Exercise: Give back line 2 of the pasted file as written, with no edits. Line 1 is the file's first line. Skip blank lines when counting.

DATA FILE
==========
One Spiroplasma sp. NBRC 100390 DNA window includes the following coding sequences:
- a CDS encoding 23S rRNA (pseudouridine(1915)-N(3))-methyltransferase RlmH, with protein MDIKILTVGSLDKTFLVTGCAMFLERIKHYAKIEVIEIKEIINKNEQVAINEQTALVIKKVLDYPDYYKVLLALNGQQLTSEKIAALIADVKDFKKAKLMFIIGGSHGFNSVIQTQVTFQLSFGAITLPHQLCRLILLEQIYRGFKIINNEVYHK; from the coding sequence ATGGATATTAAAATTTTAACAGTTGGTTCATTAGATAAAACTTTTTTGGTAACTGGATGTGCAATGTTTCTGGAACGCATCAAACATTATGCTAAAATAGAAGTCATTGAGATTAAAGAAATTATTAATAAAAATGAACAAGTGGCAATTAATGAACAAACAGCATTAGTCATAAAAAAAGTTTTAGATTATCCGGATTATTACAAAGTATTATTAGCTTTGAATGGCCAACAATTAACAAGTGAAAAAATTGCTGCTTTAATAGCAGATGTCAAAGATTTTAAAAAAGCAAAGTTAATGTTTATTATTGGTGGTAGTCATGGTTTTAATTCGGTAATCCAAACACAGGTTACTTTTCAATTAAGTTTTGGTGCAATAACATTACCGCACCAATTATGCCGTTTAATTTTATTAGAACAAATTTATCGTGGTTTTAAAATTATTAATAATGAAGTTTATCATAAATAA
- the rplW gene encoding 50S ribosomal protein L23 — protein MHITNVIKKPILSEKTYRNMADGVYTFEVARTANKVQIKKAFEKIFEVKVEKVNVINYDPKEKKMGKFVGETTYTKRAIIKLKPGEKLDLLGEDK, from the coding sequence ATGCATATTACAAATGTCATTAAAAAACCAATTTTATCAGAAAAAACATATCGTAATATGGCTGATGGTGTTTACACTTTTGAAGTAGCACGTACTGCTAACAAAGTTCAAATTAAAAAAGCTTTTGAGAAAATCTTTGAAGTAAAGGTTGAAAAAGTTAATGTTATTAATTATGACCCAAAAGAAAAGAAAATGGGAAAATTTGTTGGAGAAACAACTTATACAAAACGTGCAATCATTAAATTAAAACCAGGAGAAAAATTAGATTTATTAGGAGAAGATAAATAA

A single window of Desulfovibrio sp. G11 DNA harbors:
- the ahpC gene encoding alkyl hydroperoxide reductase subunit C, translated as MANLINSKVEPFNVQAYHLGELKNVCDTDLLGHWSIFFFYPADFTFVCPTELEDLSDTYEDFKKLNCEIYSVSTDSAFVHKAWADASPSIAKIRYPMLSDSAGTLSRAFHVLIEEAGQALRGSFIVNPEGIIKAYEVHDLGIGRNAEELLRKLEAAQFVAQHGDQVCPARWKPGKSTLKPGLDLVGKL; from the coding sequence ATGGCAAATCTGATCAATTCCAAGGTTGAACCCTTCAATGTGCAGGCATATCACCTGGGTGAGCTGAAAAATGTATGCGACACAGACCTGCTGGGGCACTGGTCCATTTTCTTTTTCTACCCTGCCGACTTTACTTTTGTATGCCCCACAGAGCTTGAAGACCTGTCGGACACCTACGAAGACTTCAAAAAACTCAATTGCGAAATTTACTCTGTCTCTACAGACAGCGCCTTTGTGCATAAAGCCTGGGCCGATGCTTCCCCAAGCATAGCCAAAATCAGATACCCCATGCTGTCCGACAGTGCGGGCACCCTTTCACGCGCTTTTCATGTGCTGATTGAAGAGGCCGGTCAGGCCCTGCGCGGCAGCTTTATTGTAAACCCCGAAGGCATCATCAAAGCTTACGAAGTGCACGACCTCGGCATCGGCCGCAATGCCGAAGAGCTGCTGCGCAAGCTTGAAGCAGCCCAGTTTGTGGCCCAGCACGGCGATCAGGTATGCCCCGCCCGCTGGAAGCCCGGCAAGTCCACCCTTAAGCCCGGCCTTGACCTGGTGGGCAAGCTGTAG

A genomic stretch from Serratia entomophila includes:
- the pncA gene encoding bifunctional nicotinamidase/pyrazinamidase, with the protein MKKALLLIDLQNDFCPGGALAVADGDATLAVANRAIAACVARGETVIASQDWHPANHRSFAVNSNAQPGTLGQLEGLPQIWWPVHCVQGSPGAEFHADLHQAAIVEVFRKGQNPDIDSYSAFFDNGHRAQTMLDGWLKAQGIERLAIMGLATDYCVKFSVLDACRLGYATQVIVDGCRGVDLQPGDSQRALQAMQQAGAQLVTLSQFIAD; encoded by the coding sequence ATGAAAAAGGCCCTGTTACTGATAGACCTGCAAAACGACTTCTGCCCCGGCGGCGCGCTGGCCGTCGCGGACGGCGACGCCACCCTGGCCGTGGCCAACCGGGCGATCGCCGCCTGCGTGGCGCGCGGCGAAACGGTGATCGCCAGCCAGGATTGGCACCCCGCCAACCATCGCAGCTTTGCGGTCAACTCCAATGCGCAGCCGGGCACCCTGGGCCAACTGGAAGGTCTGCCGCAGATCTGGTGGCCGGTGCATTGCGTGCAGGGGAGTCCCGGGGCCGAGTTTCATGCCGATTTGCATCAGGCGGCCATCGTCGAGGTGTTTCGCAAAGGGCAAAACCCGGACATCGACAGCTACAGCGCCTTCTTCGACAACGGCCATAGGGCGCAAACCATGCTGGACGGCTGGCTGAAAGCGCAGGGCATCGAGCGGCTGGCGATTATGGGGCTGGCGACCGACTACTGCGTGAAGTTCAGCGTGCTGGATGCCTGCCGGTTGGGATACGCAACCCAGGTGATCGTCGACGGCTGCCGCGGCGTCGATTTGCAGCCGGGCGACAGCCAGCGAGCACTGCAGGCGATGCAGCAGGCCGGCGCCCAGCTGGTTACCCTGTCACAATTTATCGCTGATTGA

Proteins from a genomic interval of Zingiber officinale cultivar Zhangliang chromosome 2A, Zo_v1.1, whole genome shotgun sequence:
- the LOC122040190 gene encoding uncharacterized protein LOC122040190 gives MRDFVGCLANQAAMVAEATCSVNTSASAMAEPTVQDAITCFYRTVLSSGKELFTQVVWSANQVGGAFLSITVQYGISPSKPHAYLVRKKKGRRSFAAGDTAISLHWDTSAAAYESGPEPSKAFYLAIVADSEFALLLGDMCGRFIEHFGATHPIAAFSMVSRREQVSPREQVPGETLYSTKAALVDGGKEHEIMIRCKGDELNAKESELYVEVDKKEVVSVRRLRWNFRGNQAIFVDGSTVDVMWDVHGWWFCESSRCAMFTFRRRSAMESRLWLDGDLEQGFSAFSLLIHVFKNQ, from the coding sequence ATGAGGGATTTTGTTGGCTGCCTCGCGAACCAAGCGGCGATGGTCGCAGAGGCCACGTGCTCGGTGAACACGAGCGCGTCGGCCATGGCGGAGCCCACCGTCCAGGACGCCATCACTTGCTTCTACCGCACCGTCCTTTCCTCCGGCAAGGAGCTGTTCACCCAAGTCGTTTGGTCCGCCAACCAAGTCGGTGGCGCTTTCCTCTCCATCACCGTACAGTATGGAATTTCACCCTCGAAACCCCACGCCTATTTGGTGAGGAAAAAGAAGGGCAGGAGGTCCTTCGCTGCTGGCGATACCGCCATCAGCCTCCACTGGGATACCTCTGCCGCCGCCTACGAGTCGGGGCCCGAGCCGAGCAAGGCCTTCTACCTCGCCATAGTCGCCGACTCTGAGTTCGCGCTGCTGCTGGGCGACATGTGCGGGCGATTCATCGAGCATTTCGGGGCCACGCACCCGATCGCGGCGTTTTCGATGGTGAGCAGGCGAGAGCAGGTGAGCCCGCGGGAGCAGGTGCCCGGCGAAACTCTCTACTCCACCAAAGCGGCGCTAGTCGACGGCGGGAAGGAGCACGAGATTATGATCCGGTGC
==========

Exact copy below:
- a CDS encoding 23S rRNA (pseudouridine(1915)-N(3))-methyltransferase RlmH, with protein MDIKILTVGSLDKTFLVTGCAMFLERIKHYAKIEVIEIKEIINKNEQVAINEQTALVIKKVLDYPDYYKVLLALNGQQLTSEKIAALIADVKDFKKAKLMFIIGGSHGFNSVIQTQVTFQLSFGAITLPHQLCRLILLEQIYRGFKIINNEVYHK; from the coding sequence ATGGATATTAAAATTTTAACAGTTGGTTCATTAGATAAAACTTTTTTGGTAACTGGATGTGCAATGTTTCTGGAACGCATCAAACATTATGCTAAAATAGAAGTCATTGAGATTAAAGAAATTATTAATAAAAATGAACAAGTGGCAATTAATGAACAAACAGCATTAGTCATAAAAAAAGTTTTAGATTATCCGGATTATTACAAAGTATTATTAGCTTTGAATGGCCAACAATTAACAAGTGAAAAAATTGCTGCTTTAATAGCAGATGTCAAAGATTTTAAAAAAGCAAAGTTAATGTTTATTATTGGTGGTAGTCATGGTTTTAATTCGGTAATCCAAACACAGGTTACTTTTCAATTAAGTTTTGGTGCAATAACATTACCGCACCAATTATGCCGTTTAATTTTATTAGAACAAATTTATCGTGGTTTTAAAATTATTAATAATGAAGTTTATCATAAATAA